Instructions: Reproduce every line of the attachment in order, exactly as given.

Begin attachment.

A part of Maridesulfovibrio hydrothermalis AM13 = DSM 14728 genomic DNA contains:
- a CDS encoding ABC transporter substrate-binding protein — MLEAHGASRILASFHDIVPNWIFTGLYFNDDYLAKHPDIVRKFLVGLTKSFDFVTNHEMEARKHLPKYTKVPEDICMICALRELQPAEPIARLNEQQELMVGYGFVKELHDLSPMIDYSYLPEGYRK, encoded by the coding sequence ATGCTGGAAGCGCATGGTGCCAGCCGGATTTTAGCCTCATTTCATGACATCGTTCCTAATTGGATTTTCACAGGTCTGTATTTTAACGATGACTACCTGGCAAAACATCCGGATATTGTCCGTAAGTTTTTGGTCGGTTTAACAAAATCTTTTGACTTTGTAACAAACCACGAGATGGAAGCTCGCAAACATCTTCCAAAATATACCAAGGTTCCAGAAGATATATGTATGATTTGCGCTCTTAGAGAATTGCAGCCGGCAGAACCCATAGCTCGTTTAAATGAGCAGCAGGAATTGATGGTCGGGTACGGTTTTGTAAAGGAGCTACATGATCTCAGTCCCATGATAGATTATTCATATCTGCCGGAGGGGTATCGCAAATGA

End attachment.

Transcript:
A part of Maridesulfovibrio hydrothermalis AM13 = DSM 14728 genomic DNA contains:
- a CDS encoding ABC transporter substrate-binding protein — MLEAHGASRILASFHDIVPNWIFTGLYFNDDYLAKHPDIVRKFLVGLTKSFDFVTNHEMEARKHLPKYTKVPEDICMICALRELQPAEPIARLNEQQELMVGYGFVKELHDLSPMIDYSYLPEGYRK, encoded by the coding sequence ATGCTGGAAGCGCATGGTGCCAGCCGGATTTTAGCCTCATTTCATGACATCGTTCCTAATTGGATTTTCACAGGTCTGTATTTTAACGATGACTACCTGGCAAAACATCCGGATATTGTCCGTAAGTTTTTGGTCGGTTTAACAAAATCTTTTGACTTTGTAACAAACCACGAGATGGAAGCTCGCAAACATCTTCCAAAATATACCAAGGTTCCAGAAGATATATGTATGATTTGCGCTCTTAGAGAATTGCAGCCGGCAGAACCCATAGCTCGTTTAAATGAGCAGCAGGAATTGATGGTCGGGTACGGTTTTGTAAAGGAGCTACATGATCTCAGTCCCATGATAGATTATTCATATCTGCCGGAGGGGTATCGCAAATGA